A recent study found significant decreases in both hospital and payer costs and hospitalization rates for severe COPD patients post-discharge using advanced noninvasive ventilation (NIV) — specifically Philips Trilogy 100 with AVAPS-AE mode, compared to no NIV or the use of less advanced NIV therapy.
The results, announced by Royal Philips, revealed that both hospitals and payers can benefit from significant reductions in hospitalizations, readmissions and healthcare costs while also greatly improving the quality of care for patients living with COPD.
The Philips-sponsored study reviewed how hospitals and payers can more efficiently and effectively manage this COPD treatment and related comorbidities by implementing an advanced mode of NIV in the home care setting. This was reviewed in a multifaceted program that incorporates a combination of therapies including treatment using advanced NIV therapy provided by Philips Trilogy100 (AVAPS-AE modality), oxygen therapy, respiratory therapist-led care, patient education and medication reconciliation. This at-home program has now proven its potential to provide both hospitals and payers with tremendous savings while also offering the patient with treatment at home.
Key findings include:
- Hospital Savings: For a hospital covering 250 severe COPD patients, reduction of readmissions led to cumulative savings of $402,981 over 30 days and $449,101 over 90 days with a multifaceted therapy approach using Philips Trilogy in-home advanced NIV therapy versus no NIV treatment or less advanced NIV therapy devices. After examining 1,000 COPD patients being treated with this same combined treatment method using Trilogy, hospitals saved $1.6 million in the first 30 days and $1.8 million in 90 days compared to no NIV treatment or less advanced NIV therapy devices.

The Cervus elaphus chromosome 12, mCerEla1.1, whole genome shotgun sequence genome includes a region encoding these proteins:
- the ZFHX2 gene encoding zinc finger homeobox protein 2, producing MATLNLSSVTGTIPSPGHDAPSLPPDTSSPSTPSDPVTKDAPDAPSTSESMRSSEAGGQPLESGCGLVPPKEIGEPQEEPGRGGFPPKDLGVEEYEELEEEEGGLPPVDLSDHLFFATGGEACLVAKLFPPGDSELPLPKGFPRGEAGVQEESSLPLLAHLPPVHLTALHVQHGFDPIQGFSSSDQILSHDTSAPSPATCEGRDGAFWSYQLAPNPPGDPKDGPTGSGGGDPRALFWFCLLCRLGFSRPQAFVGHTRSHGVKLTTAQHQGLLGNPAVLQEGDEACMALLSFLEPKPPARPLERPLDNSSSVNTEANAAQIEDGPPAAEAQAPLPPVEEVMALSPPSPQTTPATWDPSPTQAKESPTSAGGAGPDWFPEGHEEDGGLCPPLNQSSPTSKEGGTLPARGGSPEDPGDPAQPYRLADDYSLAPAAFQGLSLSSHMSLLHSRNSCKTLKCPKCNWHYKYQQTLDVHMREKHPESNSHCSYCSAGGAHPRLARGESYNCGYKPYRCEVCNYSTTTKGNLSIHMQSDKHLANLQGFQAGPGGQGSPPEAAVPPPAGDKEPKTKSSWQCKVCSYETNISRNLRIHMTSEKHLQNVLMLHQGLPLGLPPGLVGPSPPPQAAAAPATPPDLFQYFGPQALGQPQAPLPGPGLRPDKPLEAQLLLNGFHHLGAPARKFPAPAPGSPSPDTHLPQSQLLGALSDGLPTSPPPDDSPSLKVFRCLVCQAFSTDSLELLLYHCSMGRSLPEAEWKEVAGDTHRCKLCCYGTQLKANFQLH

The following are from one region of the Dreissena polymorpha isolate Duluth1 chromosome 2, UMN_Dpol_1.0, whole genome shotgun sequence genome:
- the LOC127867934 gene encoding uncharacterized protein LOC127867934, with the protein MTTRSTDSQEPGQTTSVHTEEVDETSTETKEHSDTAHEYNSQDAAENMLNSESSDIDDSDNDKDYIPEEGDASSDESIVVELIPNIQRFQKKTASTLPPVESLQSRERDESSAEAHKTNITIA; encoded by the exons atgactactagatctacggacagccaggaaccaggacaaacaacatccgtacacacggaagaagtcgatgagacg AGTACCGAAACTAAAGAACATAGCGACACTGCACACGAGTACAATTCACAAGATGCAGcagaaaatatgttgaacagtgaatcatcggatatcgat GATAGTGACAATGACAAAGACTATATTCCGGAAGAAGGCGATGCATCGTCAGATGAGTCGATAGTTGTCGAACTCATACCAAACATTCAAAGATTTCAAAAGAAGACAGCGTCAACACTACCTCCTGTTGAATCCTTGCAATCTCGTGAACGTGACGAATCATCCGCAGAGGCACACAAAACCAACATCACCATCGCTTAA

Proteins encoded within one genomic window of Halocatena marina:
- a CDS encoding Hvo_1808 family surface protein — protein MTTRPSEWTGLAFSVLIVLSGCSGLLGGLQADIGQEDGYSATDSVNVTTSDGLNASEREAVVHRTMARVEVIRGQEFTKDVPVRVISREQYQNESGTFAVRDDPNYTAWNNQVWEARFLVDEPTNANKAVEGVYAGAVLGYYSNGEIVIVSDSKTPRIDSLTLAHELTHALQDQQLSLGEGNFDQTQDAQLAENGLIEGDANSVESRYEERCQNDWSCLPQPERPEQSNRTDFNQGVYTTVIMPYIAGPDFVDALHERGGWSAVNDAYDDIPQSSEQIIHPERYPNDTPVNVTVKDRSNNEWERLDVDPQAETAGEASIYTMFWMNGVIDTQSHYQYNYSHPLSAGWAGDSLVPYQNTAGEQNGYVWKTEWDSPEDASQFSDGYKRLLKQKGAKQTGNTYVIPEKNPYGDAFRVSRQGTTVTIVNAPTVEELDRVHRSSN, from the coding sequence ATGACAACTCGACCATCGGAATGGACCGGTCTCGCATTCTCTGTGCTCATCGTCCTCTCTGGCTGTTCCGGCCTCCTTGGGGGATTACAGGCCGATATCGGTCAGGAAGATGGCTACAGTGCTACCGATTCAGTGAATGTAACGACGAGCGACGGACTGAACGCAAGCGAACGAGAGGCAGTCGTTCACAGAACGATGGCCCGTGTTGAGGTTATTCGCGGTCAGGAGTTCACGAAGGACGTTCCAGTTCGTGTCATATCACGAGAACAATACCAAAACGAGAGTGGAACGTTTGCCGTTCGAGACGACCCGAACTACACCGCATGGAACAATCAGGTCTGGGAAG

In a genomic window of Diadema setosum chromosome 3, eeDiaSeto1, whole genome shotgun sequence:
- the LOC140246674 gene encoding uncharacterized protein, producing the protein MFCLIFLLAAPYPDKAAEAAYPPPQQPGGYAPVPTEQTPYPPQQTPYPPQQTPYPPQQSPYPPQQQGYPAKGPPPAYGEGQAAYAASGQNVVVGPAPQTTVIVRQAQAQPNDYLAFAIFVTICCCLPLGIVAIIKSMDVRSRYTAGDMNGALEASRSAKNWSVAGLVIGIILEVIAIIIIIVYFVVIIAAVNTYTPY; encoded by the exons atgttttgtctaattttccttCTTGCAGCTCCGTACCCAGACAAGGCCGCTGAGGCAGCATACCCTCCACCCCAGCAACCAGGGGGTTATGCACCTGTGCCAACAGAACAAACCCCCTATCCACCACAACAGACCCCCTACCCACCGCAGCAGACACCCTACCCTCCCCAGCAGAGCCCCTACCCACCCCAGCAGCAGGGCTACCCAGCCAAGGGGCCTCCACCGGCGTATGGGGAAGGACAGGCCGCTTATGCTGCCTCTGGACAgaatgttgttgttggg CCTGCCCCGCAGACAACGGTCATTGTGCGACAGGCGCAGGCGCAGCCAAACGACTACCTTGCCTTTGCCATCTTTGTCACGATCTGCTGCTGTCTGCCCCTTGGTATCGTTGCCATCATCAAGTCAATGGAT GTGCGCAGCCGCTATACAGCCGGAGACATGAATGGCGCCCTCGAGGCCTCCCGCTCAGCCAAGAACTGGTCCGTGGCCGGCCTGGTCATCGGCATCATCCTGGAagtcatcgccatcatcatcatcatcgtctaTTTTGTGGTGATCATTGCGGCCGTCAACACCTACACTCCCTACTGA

- Payer Savings: Payers studying admissions of 100,000 severe COPD patients had cumulative 3-year savings of $326 millionwhen using home NIV in comparison to no NIV treatment. Additionally, payers saved $1.04 billion cumulatively when using home NIV treatment compared to using a less advanced NIV therapy device over a three year period.
“The multifaceted and connected home NIV model described in this study can be easily adopted by other medical facilities and payers, and is expected to have a meaningful impact on both clinical outcomes and healthcare costs,” said Dr Teofilo Lee-Chiong, pulmonologist and Chief Medical Liaison, Philips. “As health systems continue to promote value-based care, it is increasingly important to demonstrate that programs like these can reduce costs while improving patient experiences using economic studies.”